Development of vocal communication in children with autism spectrum disorder during improvisational music therapy

Maayan Salomon-Gimmon, Cochavit Elefant

Research output: Contribution to journalArticlepeer-review

Abstract

This preliminary study examined vocal communication in children with autism spectrum disorder during improvisational music therapy. It investigated trends and patterns of vocal development, and identified and categorized vocal interventions during music therapy sessions. The research is based on rigorous‎ video microanalysis of 4 cases of children who received music therapy over the course of 5 months. One session per month was analyzed for each case, yielding data from a total of 20 sessions. The cases and sessions were selected based on a purposeful sample strategy, so as to choose materials with apparent vocal expressions that are likely to illuminate the focus of the investigation. ‎The findings revealed that, in most cases, vocal communication developed over the course of the music therapy sessions and that this development is not linear, but rather is characterized by complex development patterns. In addition, 16 key vocal interventions used by the music therapists throughout the treatments were categorized.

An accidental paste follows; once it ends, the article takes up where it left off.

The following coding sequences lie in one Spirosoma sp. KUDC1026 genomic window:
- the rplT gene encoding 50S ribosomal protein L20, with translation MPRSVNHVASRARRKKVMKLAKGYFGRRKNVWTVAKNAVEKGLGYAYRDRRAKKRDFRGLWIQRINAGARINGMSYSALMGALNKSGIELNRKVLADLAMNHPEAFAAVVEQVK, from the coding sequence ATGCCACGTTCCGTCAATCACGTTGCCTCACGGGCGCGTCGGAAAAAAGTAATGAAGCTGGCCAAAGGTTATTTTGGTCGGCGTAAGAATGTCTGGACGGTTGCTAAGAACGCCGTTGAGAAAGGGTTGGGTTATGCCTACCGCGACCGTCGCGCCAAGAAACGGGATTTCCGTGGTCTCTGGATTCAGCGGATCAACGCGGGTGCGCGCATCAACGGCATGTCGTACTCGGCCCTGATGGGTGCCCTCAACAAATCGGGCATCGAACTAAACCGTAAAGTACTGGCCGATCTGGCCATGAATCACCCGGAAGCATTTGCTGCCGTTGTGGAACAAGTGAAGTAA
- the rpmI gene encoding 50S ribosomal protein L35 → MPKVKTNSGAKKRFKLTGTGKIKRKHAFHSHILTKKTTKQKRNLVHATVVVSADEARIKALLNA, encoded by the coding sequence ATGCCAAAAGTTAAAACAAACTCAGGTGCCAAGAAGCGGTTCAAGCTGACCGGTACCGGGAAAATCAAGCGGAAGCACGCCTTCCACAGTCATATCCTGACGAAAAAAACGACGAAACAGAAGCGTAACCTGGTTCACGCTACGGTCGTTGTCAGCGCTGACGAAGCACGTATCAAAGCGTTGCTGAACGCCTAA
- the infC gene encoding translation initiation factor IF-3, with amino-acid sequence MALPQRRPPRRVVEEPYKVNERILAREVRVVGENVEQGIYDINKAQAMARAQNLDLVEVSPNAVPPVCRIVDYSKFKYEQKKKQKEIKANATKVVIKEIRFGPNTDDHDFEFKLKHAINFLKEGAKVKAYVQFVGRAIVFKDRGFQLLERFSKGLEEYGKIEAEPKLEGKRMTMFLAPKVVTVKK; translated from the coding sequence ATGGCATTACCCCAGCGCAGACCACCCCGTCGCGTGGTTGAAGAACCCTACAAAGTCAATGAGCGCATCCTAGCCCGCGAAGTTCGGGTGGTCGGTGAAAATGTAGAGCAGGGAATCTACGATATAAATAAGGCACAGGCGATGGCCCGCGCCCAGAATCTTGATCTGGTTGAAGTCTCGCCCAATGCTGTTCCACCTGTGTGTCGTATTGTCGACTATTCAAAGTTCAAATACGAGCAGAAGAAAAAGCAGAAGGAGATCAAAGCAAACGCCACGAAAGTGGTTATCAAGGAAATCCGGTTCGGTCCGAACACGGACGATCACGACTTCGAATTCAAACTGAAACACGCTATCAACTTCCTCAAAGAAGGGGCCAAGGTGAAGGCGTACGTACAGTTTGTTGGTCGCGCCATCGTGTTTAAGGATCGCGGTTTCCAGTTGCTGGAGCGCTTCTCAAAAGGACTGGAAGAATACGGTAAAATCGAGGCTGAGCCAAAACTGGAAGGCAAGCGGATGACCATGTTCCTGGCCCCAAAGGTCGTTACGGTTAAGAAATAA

Original languageEnglish
Pages (from-to)174-192
Number of pages19
JournalNordic Journal of Music Therapy
Volume28
Issue number3
DOIs
StatePublished - 27 May 2019

Bibliographical note

Funding Information:
This work was supported by the Ben Ze’ev scholarship, University of Haifa, Israel and the Research Council of Norway [213844].

Funding Information:
This work was supported by the Ben Ze?ev scholarship, University of Haifa,?? ?Israel? and the Research Council of Norway [?213844?]. The participants of this study were recruited for the large RCT study TIME-A (ISRCTN78923965). We would like to thank the participants and collaborators: Christian Gold, Karin Moessler, and Lucja Bieleninik.

Publisher Copyright:
© 2018, © 2018 GAMUT–The Grieg Academy Music Therapy Research Centre.

Keywords

  • Autism spectrum disorders
  • improvisational music therapy
  • vocal communication
  • vocal interventions
  • vocalization

ASJC Scopus subject areas

  • Psychiatric Mental Health
  • Anthropology
  • Arts and Humanities (miscellaneous)
  • Complementary and alternative medicine

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